• General Dermatology
  • Eczema
  • Alopecia
  • Aesthetics
  • Vitiligo
  • COVID-19
  • Actinic Keratosis
  • Precision Medicine and Biologics
  • Rare Disease
  • Wound Care
  • Rosacea
  • Psoriasis
  • Psoriatic Arthritis
  • Atopic Dermatitis
  • Melasma
  • NP and PA
  • Anti-Aging
  • Skin Cancer
  • Hidradenitis Suppurativa
  • Drug Watch
  • Pigmentary Disorders
  • Acne
  • Pediatric Dermatology
  • Practice Management

Derm In The News: September 10-16


Keep up with the latest headlines in dermatology from the past week, including advances in diversifying the specialty, artificial skin and its role in eczema research, and more.

AP News: Patients need doctors who look like them. Can medicine diversify without affirmative action?

In dermatology, 3% of doctors are Black, and in medicine, 6% of doctors are Black, despite Black Americans representing 13% of the US population. Experts in dermatology, race, and medicine discuss the importance of striving for better patient outcomes and efforts to diversify the field and education.

9News: New trials for pill to treat skin pigment condition Vitiligo

Researchers in Melbourne, Australia, are currently recruiting patients with vitiligo for a phase 3 trial evaluating the safety and efficacy of an oral pill containing ritlecitinib in patients with vitiligo.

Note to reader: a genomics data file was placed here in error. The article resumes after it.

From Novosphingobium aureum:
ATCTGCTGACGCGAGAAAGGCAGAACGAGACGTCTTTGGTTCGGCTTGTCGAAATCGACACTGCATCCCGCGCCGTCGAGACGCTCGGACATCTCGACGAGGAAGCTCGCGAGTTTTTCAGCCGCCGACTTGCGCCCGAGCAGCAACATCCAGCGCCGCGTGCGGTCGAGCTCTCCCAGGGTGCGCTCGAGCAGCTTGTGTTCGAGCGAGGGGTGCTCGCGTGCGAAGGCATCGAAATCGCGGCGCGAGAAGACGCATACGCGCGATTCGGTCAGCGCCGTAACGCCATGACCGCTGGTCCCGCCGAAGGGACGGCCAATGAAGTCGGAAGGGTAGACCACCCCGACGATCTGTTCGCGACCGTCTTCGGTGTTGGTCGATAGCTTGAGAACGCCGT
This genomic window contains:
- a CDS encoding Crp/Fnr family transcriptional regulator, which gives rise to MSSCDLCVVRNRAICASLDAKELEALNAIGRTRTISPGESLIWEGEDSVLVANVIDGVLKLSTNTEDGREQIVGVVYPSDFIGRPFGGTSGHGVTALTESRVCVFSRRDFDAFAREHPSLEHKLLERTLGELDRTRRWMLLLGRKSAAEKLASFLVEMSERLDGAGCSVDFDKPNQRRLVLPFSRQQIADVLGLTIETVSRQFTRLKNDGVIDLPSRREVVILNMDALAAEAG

Innovation Map: Baylor Medicine opens inclusive Skin of Color Clinic in Houston

Baylor Medicine Dermatology has launched the Skin of Color Clinic, located in the Jamail Specialty Care Center, to cater to the unique dermatological needs of patients from diverse ethnic backgrounds. Led by Oyetewa Oyerinde, MD, the clinic aims to provide culturally sensitive and competent care for patients with different skin types, addressing issues such as pigmentation concerns, scarring, hair loss, and more.

SBS News: Researchers in Australia discover a new treatment for acne

Researchers in Australia have repurposed an antibiotic called narasin, typically used in the livestock industry, to create a new treatment for acne. Encasing narasin in ultrafine particles and applying it as a gel to acne sites in the laboratory, they found it could effectively inhibit acne bacteria growth. The researchers believe this topical formulation may offer a safer and more targeted alternative to oral antibiotics commonly used to treat acne, which can have negative side effects and contribute to antibiotic resistance. Clinical tests are planned for the next stage of the study.

Post Bulletin: Mayo Clinic dermatology lab makes 3D bioprinted skin for eczema research

Mayo Clinic dermatology lab researchers have developed a 3D bioprinting technique using bioinks, ultimately creating tissue-like structures resembling human skin. This technology offers a highly realistic and human-equivalent model for studying inflammatory skin conditions such as atopic dermatitis, surpassing the accuracy of animal models.

Have you seen any dermatology headlines this week that we may have missed? Share with us by emailing our team at DTEditor@mmhgroup.com.

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